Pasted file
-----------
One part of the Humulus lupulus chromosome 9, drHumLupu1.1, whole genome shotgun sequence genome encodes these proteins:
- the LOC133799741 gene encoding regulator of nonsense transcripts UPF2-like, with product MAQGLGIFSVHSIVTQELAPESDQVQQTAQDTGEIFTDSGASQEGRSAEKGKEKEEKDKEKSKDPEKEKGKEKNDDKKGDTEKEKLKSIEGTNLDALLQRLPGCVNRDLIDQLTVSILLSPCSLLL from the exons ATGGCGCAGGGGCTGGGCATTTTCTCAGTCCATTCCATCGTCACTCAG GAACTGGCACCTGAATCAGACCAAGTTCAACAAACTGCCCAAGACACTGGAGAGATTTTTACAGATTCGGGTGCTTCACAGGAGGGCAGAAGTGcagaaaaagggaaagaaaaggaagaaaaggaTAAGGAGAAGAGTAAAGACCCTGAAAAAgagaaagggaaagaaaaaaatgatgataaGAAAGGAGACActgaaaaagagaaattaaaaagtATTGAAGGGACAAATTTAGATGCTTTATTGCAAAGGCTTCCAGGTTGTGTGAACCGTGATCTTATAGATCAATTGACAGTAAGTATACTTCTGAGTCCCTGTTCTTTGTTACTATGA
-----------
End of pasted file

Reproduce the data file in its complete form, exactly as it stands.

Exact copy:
One part of the Humulus lupulus chromosome 9, drHumLupu1.1, whole genome shotgun sequence genome encodes these proteins:
- the LOC133799741 gene encoding regulator of nonsense transcripts UPF2-like, with product MAQGLGIFSVHSIVTQELAPESDQVQQTAQDTGEIFTDSGASQEGRSAEKGKEKEEKDKEKSKDPEKEKGKEKNDDKKGDTEKEKLKSIEGTNLDALLQRLPGCVNRDLIDQLTVSILLSPCSLLL from the exons ATGGCGCAGGGGCTGGGCATTTTCTCAGTCCATTCCATCGTCACTCAG GAACTGGCACCTGAATCAGACCAAGTTCAACAAACTGCCCAAGACACTGGAGAGATTTTTACAGATTCGGGTGCTTCACAGGAGGGCAGAAGTGcagaaaaagggaaagaaaaggaagaaaaggaTAAGGAGAAGAGTAAAGACCCTGAAAAAgagaaagggaaagaaaaaaatgatgataaGAAAGGAGACActgaaaaagagaaattaaaaagtATTGAAGGGACAAATTTAGATGCTTTATTGCAAAGGCTTCCAGGTTGTGTGAACCGTGATCTTATAGATCAATTGACAGTAAGTATACTTCTGAGTCCCTGTTCTTTGTTACTATGA